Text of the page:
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    Posidonius, Greek Philosopher  
Posidonius of Apameia or of Rhodes was a Greek Stoic philosopher, politician, astronomer, geographer, historian and teacher native to Apamea, Syria. He was acclaimed as the greatest polymath of his age. None of his vast body of work can be...
 
    Mithridates VI of Pontus  
Mithridates VI or Mithradates VI, also known as Mithridates the Great (Megas) and Eupator Dionysius, was king of Pontus and Armenia Minor in northern Anatolia (now in Turkey) from about 119 to 63 BC. Mithridates was a king of Persian origi...
 
    Spartacus, Gladiatorial War  
Spartacus was the leader in the Gladiatorial War against Rome (73-71BC). A Thracian, he served in the Roman army. He became a bandit and was sold as a slave when caught. He escaped a gladiatorial school, where he had plotted a revolt with o...
 
    Julius Caesar, Rise of the Roman Empire  
Gaius Julius Caesar is remembered as one of history's greatest generals and a key ruler of the Roman empire. As a young man he rose through the administrative ranks of the Roman republic, accumulating power until he was elected consul in 59...
 
    Lucretius, Roman Poet & Philosopher  
Titus Lucretius Carus was a Roman poet and philosopher. His only known work is the epic philosophical poem on Epicureanism De rerum natura, translated into English as On the Nature of Things or "On the Nature of the Universe". According to...
 
    Vercingetorix, Gallic Warrior defied Rome  
Vercingetorix was the chieftain of the Arverni tribe known as the man who united the Gauls in an ultimately unsuccessful revolt against Roman forces during the last phase of Julius Caesar's Gallic Wars. Vercingetorix came to power in 52 BC,...
 
    Vitruvius, Author De Architectura  
Marcus Vitruvius Pollio was a Roman writer, architect and engineer active in the 1st century BC. Vitruvius is the author of De architectura, known today as The Ten Books on Architecture, a treatise written of Latin and Greek on architecture...
 
    Herod the Great, King of Israel  
Herod, also known as Herod I or Herod the Great, was a Roman client king of Israel. He was (descended from converts to Judaism) serving as a servant first. Described as A madman who murdered his own family and a great many rabbis. He is com...
 
    Cleopatra VII, the Last Pharaoh  
Cleopatra was the last active pharaoh of Ptolemaic Egypt, briefly survived as pharaoh by her son Caesarion. After her reign, Egypt became a province of the recently established Roman Empire. Cleopatra was a member of the Ptolemaic dynast...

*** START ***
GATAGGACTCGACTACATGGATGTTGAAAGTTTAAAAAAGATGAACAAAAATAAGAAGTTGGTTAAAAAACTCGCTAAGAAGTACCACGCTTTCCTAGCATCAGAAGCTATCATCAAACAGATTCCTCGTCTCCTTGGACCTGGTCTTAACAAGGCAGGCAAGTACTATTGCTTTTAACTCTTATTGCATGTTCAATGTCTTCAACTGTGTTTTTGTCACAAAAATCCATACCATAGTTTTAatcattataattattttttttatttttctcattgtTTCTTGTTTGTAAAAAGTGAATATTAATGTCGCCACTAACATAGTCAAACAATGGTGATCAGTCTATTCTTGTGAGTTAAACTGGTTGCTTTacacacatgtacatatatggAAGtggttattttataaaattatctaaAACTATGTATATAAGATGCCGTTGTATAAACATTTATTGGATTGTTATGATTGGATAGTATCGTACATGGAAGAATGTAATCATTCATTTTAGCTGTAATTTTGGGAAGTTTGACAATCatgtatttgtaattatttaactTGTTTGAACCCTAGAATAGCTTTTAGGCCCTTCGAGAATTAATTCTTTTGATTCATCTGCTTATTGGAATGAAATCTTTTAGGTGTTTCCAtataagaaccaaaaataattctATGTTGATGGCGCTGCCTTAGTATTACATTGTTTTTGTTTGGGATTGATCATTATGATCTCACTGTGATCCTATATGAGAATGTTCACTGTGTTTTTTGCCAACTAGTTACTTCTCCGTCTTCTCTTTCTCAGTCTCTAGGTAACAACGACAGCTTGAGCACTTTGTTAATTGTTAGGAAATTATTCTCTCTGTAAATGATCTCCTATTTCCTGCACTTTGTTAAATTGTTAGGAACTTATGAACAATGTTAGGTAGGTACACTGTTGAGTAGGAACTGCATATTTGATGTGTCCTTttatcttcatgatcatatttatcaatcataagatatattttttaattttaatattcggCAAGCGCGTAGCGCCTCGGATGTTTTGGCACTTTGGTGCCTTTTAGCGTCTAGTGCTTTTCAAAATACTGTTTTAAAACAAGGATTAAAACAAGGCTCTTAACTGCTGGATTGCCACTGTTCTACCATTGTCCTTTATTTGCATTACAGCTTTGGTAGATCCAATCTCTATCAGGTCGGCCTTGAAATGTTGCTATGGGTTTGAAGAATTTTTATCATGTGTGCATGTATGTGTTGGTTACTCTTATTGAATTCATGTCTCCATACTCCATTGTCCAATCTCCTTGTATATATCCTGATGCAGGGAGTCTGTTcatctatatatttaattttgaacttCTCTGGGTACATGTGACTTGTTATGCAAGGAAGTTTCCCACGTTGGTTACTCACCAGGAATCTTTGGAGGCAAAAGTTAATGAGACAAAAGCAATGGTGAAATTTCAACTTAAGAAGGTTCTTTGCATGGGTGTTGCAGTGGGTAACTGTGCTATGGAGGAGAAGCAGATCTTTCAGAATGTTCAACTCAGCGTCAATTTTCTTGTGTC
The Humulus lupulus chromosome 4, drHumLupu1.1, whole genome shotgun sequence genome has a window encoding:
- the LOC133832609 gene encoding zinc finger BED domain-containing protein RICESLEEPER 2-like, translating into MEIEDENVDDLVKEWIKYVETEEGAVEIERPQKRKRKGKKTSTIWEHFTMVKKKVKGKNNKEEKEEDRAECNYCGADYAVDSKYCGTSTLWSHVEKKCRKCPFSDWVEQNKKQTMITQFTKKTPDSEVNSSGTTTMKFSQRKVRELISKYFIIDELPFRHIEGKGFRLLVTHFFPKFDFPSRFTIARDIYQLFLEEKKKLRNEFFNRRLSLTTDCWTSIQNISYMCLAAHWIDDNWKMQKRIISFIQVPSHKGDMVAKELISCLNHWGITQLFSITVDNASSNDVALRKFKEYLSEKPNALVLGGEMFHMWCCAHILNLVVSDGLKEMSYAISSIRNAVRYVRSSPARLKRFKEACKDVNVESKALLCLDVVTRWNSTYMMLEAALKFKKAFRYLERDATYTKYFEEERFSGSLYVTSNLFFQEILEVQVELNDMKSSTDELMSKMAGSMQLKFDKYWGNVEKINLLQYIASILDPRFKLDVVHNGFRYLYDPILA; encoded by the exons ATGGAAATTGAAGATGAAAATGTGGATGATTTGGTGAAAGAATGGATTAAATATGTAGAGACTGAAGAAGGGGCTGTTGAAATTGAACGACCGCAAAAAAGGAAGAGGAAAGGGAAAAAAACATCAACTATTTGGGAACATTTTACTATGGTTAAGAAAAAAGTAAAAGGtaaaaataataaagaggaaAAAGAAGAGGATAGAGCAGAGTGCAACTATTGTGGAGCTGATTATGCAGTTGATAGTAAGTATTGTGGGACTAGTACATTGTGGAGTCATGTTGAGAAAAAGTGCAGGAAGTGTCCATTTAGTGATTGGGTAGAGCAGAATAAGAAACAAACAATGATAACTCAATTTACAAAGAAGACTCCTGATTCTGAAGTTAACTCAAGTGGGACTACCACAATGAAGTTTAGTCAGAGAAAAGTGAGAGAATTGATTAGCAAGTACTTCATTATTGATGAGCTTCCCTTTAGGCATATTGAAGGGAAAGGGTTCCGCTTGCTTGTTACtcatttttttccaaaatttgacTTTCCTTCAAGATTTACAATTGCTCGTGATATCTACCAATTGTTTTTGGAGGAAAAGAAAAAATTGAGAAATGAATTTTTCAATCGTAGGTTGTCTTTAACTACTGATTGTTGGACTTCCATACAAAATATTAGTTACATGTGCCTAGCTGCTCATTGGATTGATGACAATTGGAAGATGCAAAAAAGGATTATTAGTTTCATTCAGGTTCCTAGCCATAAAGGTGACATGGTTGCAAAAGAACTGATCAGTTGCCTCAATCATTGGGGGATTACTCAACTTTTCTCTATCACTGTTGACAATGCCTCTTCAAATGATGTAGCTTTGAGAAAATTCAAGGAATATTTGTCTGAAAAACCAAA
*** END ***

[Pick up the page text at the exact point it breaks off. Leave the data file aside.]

Agrippa, Roman General  
Marcus Vipsanius Agrippa was a Roman consul, statesman, general and architect. He was a close friend, son-in-law, and lieutenant to Gaius Julius Caesar Octavianus and was responsible for the construction of some of the most notable building...
 
    Augustus, (Octavius) 1st Roman Emperor  
Emperor Augustus of Rome was born with the given name Gaius Octavius on September 23, 63 B.C. He took the name Gaius Julius Caesar Octavianus (Octavian) in 44 B.C. after the murder of his great uncle, Julius Caesar. In his will Caesar had a...
 
    Strabo, Greek Historian  
Strabo was a Greek historian, geographer and philosopher. Strabo is mostly famous for his 17-volume work Geographica, which presented a descriptive history of people and places from different regions of the world known to his era. Although...
 
    Juba II, King of Numidia and Mauretania  
Juba II or Juba II of Numidia (52/50 BC AD 23) was a king of Numidia and then later moved to Mauretania. His first wife was Cleopatra Selene II, daughter of Greek Ptolemaic Queen Cleopatra VII of Egypt and Roman triumvir Mark Antony. J...
 
    Battle of Pharsalus, Julius Caesar defeats Pompey  
The Battle of Pharsalus was a decisive battle of Caesar's Civil War. On 9 August 48 BC at Pharsalus in central Greece, Gaius Julius Caesar and his allies formed up opposite the army of the republic under the command of Gnaeus Pompeius Magnu...
 
    The Julian Calendar  
The Julian calendar was introduced by Julius Caesar in 45 BC. It was in common use until the 1500s, when countries started changing to the Gregorian Calendar. However, some countries (for example, Greece and Russia) used it into this centur...
 
       
 
         
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